After transistor 3 conducts current, the emitter of transistor 5 is bias negatively so that it now conducts. In the meantime, because transistor 3 has been switched on, the change in current in primary coil 13 produces an emf in both secondary coils 14 and 15 to cause transistor 3 to cut off. This causes current in both the primary coil 6 and 13 to cut off whereby the collapsing magnetic field in transformer 20 causes transistor 5 to stop conducting. Of courst an AC is induced in secondary coils 7 and 8 to operate the tube 4.
Now that both transistors 3 and 5 are cut off and the negative magnetic field in transformer 20 drops to zero, transistor 3 starts conducting and the process is repeated. I have discovered that any energy induced in primary coil 6 after both transistors are cut off because of the collapsing magnetic field in transformer 10 is stored in capacitor 17 to be used again. Capacitor 11a is shunted across resistor 11 and capacitor 12a is shunted across resistor 12 for obvious reasons. Capacitor 16 is used to smooth out any changes in line voltage. One understands that terminals 21 and 22 can be coupled to the output terminals of a rectifying bridge circuit.
Having described the preferred embodiment of my invention one skilled in the art could, after studying the above description could devise other embodiments without departing from the spirit of my invention. Therefore, my invention is not to be considered limited to the disclosed embodiment, but includes all embodiments falling within the scope of the appended claims.
|Cited Patent||Filing date||Publication date||Applicant||Title|
|US3008068 *||Jul 24, 1959||Nov 7, 1961||Philips Corp||Transistor voltage converter|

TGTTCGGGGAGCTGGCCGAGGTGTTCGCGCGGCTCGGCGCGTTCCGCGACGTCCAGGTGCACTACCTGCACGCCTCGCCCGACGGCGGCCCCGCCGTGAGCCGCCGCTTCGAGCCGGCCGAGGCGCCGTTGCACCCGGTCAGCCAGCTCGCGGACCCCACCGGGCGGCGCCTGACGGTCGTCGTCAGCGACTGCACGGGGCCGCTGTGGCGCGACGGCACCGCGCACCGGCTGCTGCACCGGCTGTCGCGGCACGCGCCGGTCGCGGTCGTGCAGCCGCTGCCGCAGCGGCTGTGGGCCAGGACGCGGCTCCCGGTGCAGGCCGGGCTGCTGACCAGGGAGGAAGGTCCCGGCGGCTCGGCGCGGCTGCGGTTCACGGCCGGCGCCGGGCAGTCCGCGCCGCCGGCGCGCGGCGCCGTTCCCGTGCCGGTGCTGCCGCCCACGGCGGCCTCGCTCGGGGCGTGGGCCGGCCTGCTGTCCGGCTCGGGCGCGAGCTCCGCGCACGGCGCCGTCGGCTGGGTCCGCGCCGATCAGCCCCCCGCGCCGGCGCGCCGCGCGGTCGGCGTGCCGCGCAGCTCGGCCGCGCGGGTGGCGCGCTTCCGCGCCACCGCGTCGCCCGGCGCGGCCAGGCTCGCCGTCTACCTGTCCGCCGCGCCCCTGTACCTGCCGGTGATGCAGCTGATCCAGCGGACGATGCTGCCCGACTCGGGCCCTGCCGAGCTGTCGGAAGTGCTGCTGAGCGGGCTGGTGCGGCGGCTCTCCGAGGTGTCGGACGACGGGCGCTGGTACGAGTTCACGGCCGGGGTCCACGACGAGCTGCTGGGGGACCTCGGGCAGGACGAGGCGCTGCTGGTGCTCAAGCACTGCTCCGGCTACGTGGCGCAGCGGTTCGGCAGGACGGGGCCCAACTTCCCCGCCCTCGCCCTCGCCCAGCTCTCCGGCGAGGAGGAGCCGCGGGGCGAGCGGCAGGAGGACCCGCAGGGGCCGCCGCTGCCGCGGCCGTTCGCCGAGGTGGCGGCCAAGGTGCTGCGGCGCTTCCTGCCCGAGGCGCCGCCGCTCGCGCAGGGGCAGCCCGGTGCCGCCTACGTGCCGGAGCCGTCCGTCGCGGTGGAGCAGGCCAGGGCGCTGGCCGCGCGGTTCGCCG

|US3602839 *||Mar 30, 1970||Aug 31, 1971||Rca Corp||Inverter including complementary transistors|
|US3662249 *||Aug 31, 1970||May 9, 1972||Philips Corp||Dc-ac converter|
|US3703677 *||Jun 19, 1968||Nov 21, 1972||Thorn Electronics Ltd||Fluorescent lamp inverter circuit|
|US3818312 *||Sep 11, 1972||Jun 18, 1974||Philips Corp||Dc-ac converter|
|US4194238 *||Mar 1, 1978||Mar 18, 1980||Sanyo Electric Company, Ltd.||Power supply apparatus|
|Citing Patent||Filing date||Publication date||Applicant||Title|
|US4806830 *||Jul 10, 1986||Feb 21, 1989||Kabushiki Kaisha Denkosha||Device and process for lighting a fluorescent discharge lamp|
|US4891561 *||Mar 9, 1988||Jan 2, 1990||Metalaser Pty. Limited||Neon tube lighting device|
|US4904904 *||May 26, 1988||Feb 27, 1990||Lumintech, Inc.||Electronic transformer system for powering gaseous discharge lamps|
|US4920471 *||Mar 11, 1988||Apr 24, 1990||Imagitek||AC high voltage power supply|
|US5534754 *||Jun 29, 1994||Jul 9, 1996||Cableco, Poumey, Gaz De Bordeaux And General Export Industries - Sogexi||Apparatus for supplying electrical power to an arc lamp including resonant circuit|
|US7489526||Aug 20, 2004||Feb 10, 2009||Analog Devices, Inc.||Power and information signal transfer using micro-transformers|
|US7548440||Aug 19, 2005||Jun 16, 2009||Analog Devices, Inc.||Power and information signal transfer using micro-transformers|
|US7558080 *||Jan 19, 2006||Jul 7, 2009||Analog Devices, Inc.||Power converter system|
|US7613016||Nov 6, 2006||Nov 3, 2009||Analog Devices, Inc.||Power and information signal transfer using micro-transformers|
|US7706154||Nov 6, 2006||Apr 27, 2010||Analog Devices, Inc.||Power and information signal transfer using micro-transformers|
|US9293997||Mar 14, 2013||Mar 22, 2016||Analog Devices Global||Isolated error amplifier for isolated power supplies|
|US9660848||Sep 15, 2014||May 23, 2017||Analog Devices Global||Methods and structures to generate on/off keyed carrier signals for signal isolators|
|US20060039169 *||Aug 20, 2004||Feb 23, 2006||Analog Devices||Power and information signal transfer using micro-transformers|
|US20060120115 *||Jan 19, 2006||Jun 8, 2006||Baoxing Chen||Power converter system|
|US20070052399 *||Nov 6, 2006||Mar 8, 2007||Baoxing Chen||Power and information signal transfer using micro-transformers|
|US20070052514 *||Aug 19, 2005||Mar 8, 2007||Baoxing Chen||Power and information signal transfer using micro-transformers|
|US20080094046 *||Nov 6, 2006||Apr 24, 2008||Baoxing Chen||Power and information signal transfer using micro-transformers|
|U.S. Classification||363/133, 363/22, 331/108.00A, 331/113.00A, 315/DIG.5, 315/219, 315/DIG.7|
|Cooperative Classification||H02M7/53835, Y10S315/07, Y10S315/05|
|Oct 1, 1985||REMI||Maintenance fee reminder mailed|
|Mar 2, 1986||LAPS||Lapse for failure to pay maintenance fees|
|May 20, 1986||FP||Expired due to failure to pay maintenance fee|
Effective date: 19860302